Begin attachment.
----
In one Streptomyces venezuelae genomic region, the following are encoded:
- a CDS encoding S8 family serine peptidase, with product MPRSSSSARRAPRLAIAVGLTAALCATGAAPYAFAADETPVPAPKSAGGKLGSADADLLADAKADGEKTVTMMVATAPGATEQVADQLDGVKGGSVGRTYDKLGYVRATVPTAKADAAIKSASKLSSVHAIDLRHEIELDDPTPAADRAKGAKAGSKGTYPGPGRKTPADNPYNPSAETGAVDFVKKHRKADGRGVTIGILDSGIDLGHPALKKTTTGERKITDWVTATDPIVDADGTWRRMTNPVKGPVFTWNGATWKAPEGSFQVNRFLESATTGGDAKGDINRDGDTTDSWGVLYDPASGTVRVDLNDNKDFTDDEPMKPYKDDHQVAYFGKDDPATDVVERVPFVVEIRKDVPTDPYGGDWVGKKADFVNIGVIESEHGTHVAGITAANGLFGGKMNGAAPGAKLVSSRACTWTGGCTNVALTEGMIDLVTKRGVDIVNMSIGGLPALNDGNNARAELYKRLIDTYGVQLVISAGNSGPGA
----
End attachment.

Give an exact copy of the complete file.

In one Streptomyces venezuelae genomic region, the following are encoded:
- a CDS encoding S8 family serine peptidase, with product MPRSSSSARRAPRLAIAVGLTAALCATGAAPYAFAADETPVPAPKSAGGKLGSADADLLADAKADGEKTVTMMVATAPGATEQVADQLDGVKGGSVGRTYDKLGYVRATVPTAKADAAIKSASKLSSVHAIDLRHEIELDDPTPAADRAKGAKAGSKGTYPGPGRKTPADNPYNPSAETGAVDFVKKHRKADGRGVTIGILDSGIDLGHPALKKTTTGERKITDWVTATDPIVDADGTWRRMTNPVKGPVFTWNGATWKAPEGSFQVNRFLESATTGGDAKGDINRDGDTTDSWGVLYDPASGTVRVDLNDNKDFTDDEPMKPYKDDHQVAYFGKDDPATDVVERVPFVVEIRKDVPTDPYGGDWVGKKADFVNIGVIESEHGTHVAGITAANGLFGGKMNGAAPGAKLVSSRACTWTGGCTNVALTEGMIDLVTKRGVDIVNMSIGGLPALNDGNNARAELYKRLIDTYGVQLVISAGNSGPGA